The organisers of the Bhim Yatra came up with a charter of 25 demands, made to the Government of India. The most prominent demand was an official apology from the Indian government to the safai karmacharis for “three thousand years of persecution”. Apart from this, their other demands include: modernising and mechanising the sanitation systems so that manual labour is not required and deaths in sewers and septic tanks are avoided; payment of
`10 lakh compensation to the families of those who have died in sewer lines since 1993 in accordance with the Supreme Court order; enhancing of the one-time cash payment given as immediate relief to liberate manual scavengers from `40,000 to `1 lakh; formation of a national committee to prevent septic tank and sewer hole deaths; establishment of a national mission to develop a sanitation system with advanced technology to break the link between caste and this occupation; ensuring that the cleaning work during natural calamities and disasters is not caste-based; demolition of all dry latrines from which human waste is collected by manual scavengers; and provision of opportunities to those involved in manual scavenging to start a new life by giving them land and technical education as well as alternative work choices.
Talking to Hardnews, Bezwada Wilson, National Convener for SKA, expressed his anguish at the continuation of this practice. “The deaths that occur in sewers and septic tanks are political murders.” He also questioned the Swachh Bharat scheme: “The government is more focussed on toilets than human beings, building more toilets rather than modernising them will increase the need for manual scavenging.” Asked whether it is the government or society at large that has to change, he was clear, “The government is responsible for the sewer systems, so they have to take responsibility for the deaths that are taking place.”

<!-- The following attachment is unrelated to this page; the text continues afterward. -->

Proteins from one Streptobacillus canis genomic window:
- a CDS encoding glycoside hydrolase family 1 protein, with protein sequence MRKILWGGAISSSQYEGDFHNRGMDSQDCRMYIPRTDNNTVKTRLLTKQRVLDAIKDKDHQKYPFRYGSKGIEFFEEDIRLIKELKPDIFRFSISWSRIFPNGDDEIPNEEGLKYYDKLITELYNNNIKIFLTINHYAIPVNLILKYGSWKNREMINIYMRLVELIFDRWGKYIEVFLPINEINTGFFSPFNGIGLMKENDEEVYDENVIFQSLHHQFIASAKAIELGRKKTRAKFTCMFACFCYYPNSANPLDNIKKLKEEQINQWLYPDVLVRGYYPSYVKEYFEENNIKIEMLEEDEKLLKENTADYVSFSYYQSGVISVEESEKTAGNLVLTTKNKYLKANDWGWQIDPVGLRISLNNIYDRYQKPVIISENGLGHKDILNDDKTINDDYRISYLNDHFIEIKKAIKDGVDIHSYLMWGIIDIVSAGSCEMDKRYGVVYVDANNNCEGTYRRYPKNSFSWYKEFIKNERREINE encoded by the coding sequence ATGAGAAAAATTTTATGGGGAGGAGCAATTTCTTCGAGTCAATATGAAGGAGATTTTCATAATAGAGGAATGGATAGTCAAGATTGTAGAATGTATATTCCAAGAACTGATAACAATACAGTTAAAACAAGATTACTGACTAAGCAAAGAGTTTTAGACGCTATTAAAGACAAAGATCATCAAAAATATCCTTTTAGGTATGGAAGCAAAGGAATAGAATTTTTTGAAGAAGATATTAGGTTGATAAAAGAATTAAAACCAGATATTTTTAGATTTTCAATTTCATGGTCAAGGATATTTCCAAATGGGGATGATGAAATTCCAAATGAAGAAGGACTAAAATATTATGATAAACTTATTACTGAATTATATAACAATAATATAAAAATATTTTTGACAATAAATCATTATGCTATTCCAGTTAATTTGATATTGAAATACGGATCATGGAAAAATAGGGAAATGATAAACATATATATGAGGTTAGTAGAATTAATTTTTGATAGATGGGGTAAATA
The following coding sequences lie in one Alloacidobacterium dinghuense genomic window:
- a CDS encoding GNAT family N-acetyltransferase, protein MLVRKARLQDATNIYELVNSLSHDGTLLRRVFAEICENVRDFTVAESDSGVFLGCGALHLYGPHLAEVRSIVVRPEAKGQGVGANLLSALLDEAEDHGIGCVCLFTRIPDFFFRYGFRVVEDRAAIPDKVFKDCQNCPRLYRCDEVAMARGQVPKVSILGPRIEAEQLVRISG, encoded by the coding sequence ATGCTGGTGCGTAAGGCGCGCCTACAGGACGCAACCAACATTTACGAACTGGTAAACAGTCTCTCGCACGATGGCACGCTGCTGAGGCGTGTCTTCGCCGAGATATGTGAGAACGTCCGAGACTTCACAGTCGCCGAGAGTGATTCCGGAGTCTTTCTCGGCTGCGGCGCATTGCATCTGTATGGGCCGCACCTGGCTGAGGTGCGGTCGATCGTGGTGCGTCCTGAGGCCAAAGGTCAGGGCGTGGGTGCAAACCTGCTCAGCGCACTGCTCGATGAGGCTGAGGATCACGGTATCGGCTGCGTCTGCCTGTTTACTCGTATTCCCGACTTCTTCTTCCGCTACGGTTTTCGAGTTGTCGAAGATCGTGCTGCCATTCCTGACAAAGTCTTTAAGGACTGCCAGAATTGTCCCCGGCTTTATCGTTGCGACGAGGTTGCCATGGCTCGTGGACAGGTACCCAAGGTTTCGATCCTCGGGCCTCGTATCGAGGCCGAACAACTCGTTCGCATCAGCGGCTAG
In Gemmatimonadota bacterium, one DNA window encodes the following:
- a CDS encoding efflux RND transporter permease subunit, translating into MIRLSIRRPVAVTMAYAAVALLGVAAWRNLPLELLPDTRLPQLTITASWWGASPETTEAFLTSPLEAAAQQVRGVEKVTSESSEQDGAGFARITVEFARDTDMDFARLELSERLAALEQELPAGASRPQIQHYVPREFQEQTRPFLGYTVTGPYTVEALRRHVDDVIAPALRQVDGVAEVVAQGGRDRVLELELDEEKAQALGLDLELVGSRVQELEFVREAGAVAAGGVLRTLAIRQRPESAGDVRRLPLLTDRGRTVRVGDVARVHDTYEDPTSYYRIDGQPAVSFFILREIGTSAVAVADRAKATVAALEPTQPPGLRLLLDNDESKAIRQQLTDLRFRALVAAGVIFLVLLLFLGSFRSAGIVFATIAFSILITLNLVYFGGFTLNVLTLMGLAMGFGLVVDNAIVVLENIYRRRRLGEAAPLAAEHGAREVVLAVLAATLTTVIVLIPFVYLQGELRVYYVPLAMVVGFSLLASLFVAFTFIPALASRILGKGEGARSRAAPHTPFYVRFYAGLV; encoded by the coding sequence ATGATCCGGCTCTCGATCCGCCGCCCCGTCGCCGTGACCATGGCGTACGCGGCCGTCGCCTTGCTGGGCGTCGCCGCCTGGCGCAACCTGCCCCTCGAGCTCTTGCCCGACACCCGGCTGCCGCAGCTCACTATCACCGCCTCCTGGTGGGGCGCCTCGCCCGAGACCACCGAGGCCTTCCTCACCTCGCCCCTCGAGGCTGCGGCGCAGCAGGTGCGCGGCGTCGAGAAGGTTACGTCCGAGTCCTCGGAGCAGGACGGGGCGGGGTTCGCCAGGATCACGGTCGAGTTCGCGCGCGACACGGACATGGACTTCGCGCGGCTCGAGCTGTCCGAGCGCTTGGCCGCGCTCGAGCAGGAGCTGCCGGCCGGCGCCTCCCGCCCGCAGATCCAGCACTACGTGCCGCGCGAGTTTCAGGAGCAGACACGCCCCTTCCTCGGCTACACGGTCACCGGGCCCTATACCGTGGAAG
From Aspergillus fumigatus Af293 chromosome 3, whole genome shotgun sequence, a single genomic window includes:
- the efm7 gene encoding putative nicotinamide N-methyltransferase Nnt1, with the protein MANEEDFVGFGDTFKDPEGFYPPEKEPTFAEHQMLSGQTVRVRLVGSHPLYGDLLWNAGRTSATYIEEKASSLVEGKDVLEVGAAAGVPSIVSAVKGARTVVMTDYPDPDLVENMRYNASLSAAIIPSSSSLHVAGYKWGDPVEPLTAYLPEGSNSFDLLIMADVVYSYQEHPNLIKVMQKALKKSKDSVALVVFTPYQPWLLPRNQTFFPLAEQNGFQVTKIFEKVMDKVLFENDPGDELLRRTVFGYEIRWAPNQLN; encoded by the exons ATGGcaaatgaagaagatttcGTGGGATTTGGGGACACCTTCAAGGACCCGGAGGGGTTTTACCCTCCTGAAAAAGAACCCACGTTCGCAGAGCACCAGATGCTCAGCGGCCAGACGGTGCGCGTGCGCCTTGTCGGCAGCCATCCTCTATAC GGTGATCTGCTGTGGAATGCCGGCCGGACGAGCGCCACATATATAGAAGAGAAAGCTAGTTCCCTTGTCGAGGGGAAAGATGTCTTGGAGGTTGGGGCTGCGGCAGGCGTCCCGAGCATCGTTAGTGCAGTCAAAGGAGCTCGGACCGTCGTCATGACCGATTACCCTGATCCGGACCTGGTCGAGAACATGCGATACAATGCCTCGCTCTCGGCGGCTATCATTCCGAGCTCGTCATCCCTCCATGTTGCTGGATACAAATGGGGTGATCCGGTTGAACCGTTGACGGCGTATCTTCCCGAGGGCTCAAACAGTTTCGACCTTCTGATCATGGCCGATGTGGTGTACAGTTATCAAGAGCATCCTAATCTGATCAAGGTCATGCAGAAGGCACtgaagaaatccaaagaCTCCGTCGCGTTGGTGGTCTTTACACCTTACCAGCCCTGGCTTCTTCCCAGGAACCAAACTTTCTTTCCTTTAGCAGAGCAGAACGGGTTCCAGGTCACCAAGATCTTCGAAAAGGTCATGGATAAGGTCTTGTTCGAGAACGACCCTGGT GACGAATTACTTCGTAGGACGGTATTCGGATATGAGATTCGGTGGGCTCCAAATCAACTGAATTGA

The demand for modernisation of the sewer system is not new. In his famous novel of 1935, Untouchable, author Mulk Raj Anand gave a poignant account of the life of a manual scavenger and at the end presented modern technology as the way forward to ensure the emancipation of those engaged in this occupation. It is a tragedy that in 2016, we are still a long way from achieving that dream.
Worse, manual scavenging has taken new forms. There is indirect manual scavenging involved in cleaning places like railway tracks. This may not come under the direct purview of the law but needs to be checked as otherwise this menace will continue in different guises.
The 125th birth anniversary of Dr Ambedkar is not a time for celebration but for introspection. It needs to be examined whether his dreams and his vision for this country have come closer to being realised. The existence of dehumanising practices tells us that while there has been progress on many fronts, caste discrimination persists in a myriad forms, manual scavenging being the most hideous. As the Supreme Court observed in its judgment, it is an “obnoxious practice...across the country, a practice squarely rooted in the concept of the caste system and untouchability”.